That's it. If I've missed the mark here somehow, I'm willing to listen and learn.

May men everywhere take this cultural moment to reflect likewise.

Friday, October 27, 2017

Mystery Jack Kerouac button



This button showed up in the mail yesterday (the only thing in the package). I suspect it's a surprise gift from RM (who is being coy about it). Of course, it may be that my Alzheimer's is acting up and there's another explanation (e.g., I ordered it and forgot). But I think it's the former. Thanks, RM.

If you search for "Jack Kerouac button" on eBay, it's the first item that shows up (in case you want to send one to a Kerouac friend).

Tuesday, October 24, 2017

Happy Birthday to Denise Levertov



Poet Denise Levertov was born this date in 1923 (she died in December of 1997). She appeared in Kerouac's Desolation Angels as Alise Nabokov. Levertov was an influence on my poet friend, Charlie James (whose excellent and award-winning collection of poems, Life Lines, is available here). Charlie turned me on to her husband, Mitchell Goodman, via his activist treatise, The Movement Toward a New America. It's so classic we own multiple copies and have given it as a gift several times.

Check out a brief bio and several of Levertov's poems here: https://www.poetryfoundation.org/poets/denise-levertov

Also, you can check out her bio on the Duluoz Character Key here. Just do a Control-F and type Levertov in the search window. This is an indispensable web resource for Kerouac fans (in case you didn't already know of it), and it gets better all the time with the addition of new information (thanks to the continuing efforts of Dave Moore, the editor, and contributors like Kurt Phaneuf).

Monday, October 23, 2017

Happy Birthday, Philip Lamantia



Today is Philip Lamantia's birthday. Born in 1927, he would have been 90 years old today (he died in 2005).

Appearing in Kerouac novels (Francis DaPavia in The Dharma Bums and David D'Angeli in Desolation Angels), Lamantia was a poet whose work influenced Allen Ginsberg and other Beats. Lawrence Ferlinghetti said, "Philip was a visionary like Blake, and he really saw the whole world in a grain of sand." Lamantia read at the famous event at the Six Gallery in 1955 that many point to as kicking off the San Francisco poetry renaissance. (He didn't read his own work, but rather that of his dead friend, John Hoffman.)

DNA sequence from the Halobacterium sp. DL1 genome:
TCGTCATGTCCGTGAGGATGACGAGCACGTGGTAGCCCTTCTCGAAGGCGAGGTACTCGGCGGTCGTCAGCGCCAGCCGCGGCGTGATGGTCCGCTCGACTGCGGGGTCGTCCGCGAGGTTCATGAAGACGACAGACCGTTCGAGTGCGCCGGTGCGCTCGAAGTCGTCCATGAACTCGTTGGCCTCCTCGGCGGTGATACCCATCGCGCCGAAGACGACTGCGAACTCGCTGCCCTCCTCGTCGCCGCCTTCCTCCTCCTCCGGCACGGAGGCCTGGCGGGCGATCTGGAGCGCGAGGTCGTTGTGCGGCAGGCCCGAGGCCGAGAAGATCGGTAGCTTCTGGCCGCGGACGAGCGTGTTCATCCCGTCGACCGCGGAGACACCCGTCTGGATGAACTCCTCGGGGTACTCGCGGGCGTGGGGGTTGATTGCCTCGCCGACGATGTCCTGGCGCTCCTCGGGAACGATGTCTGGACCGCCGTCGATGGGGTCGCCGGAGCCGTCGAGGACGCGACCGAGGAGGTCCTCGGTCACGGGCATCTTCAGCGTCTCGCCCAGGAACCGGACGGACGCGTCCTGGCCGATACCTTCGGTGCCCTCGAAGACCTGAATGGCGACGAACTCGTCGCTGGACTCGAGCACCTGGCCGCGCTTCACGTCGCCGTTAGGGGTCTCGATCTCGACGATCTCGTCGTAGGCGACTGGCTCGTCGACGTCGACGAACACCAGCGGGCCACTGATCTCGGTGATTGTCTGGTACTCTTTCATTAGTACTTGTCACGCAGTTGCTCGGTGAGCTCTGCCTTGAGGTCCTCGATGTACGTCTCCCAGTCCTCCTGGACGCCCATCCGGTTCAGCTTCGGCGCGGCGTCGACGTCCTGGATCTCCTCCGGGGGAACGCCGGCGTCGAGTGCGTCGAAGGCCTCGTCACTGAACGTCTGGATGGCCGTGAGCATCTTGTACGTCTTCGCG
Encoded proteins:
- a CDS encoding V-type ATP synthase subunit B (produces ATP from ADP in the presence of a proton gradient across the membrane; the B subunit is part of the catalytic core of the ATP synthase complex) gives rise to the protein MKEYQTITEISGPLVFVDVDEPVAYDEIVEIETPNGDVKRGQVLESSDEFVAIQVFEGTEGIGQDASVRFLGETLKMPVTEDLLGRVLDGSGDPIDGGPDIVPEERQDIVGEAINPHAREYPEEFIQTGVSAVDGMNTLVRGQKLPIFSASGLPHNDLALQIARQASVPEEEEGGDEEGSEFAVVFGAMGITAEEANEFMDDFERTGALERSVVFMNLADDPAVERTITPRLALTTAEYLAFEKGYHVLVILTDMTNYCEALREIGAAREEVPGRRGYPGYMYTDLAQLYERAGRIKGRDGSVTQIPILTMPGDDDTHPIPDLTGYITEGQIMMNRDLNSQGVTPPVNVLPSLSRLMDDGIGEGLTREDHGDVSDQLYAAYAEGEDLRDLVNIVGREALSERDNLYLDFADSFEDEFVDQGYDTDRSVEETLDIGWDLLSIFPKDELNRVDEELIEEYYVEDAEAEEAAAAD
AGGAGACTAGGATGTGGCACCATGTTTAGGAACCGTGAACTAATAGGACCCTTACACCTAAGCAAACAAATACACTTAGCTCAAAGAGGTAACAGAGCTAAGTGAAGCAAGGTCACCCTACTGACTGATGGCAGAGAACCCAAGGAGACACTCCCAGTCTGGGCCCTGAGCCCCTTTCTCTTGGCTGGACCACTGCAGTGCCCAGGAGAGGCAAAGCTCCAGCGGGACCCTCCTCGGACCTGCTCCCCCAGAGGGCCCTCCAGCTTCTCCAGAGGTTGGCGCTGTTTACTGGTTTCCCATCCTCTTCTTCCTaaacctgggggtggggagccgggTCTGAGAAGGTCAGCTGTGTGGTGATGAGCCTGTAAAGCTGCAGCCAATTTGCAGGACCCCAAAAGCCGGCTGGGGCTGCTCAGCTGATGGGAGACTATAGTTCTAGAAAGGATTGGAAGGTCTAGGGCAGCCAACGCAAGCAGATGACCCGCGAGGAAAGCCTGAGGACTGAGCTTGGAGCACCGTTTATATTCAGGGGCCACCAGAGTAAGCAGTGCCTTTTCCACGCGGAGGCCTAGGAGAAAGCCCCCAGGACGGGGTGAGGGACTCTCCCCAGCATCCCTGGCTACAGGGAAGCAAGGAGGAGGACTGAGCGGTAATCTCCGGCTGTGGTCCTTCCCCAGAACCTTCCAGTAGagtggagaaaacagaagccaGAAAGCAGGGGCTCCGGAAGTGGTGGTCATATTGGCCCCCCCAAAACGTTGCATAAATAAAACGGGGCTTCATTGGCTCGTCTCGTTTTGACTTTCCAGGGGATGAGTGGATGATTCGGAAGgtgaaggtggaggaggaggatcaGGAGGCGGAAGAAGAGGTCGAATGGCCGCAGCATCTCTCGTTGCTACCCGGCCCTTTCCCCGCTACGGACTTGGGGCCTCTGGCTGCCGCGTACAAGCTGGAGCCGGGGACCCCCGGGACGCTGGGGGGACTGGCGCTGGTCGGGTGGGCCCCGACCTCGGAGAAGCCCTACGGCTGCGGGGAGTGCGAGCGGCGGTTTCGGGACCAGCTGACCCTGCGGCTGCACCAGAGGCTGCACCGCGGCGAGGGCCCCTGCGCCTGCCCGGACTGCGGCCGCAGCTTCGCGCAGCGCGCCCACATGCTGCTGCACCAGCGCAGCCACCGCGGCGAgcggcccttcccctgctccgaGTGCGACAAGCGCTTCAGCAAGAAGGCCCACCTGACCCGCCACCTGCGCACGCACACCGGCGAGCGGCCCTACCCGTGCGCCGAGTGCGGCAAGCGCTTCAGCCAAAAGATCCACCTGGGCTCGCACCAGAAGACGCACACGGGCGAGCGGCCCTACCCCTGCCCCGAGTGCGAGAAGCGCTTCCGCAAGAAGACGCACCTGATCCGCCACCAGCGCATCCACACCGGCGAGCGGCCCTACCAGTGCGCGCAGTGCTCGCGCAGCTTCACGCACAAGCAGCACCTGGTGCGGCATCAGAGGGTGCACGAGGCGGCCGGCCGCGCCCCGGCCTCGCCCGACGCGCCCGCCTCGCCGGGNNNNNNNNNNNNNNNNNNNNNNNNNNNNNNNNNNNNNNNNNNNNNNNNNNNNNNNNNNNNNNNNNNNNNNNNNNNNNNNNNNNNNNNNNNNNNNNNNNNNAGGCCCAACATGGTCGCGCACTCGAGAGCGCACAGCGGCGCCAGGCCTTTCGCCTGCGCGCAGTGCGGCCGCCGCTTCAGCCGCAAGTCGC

You can read some of Lamantia's poetry here: https://www.poetryfoundation.org/poets/philip-lamantia. You'll encounter passages like this:
The winter web minute
flutters beneath the spider’s goblet
and the whores of all the fathers
bleed for my delight
Checking out Lamantia's poetry in honor of his birthday would be a Beat thing to do.


P.S. This is the anniversary of my mom's death in 2009, and I am just now connecting this date to Lamantia.

Saturday, October 21, 2017

In Memoriam: Jack Kerouac

The last time I visited Jack's grave, October 6, 2016

Beat Generation author Jack Kerouac died this date in 1969. Were he still alive, he'd be 95 years old. As it was, he died at age 47, leaving us to wonder what he might have written in his 50s, 60s, etc.

As a tribute to our hero on this auspicious date, below are links to past memorial posts on The Daily Beat, dating back to 2008 (the year we started this blog).

10/21/08

10/21/09

10/20/10 (not his death date but I posted an RIP anyway)

10/21/10

10/21/11

10/21/12 (a particularly good one, if I do say so myself)

10/21/13

10/21/14

10/21/15

10/21/16














Tuesday, October 10, 2017

Blade Runner - Beat Generation connection

Since Blade Runner 2049 is in theaters, I thought readers might be interested in this piece explaining the connection to the Beat Generation:

http://www.independent.co.uk/arts-entertainment/films/features/blade-runner-2049-philip-k-dick-william-s-burroughs-a7990456.html

If you haven't seen the original, put it on your movie bucket list. As for the sequel in theaters, I haven't seen it yet but plan to do so this week.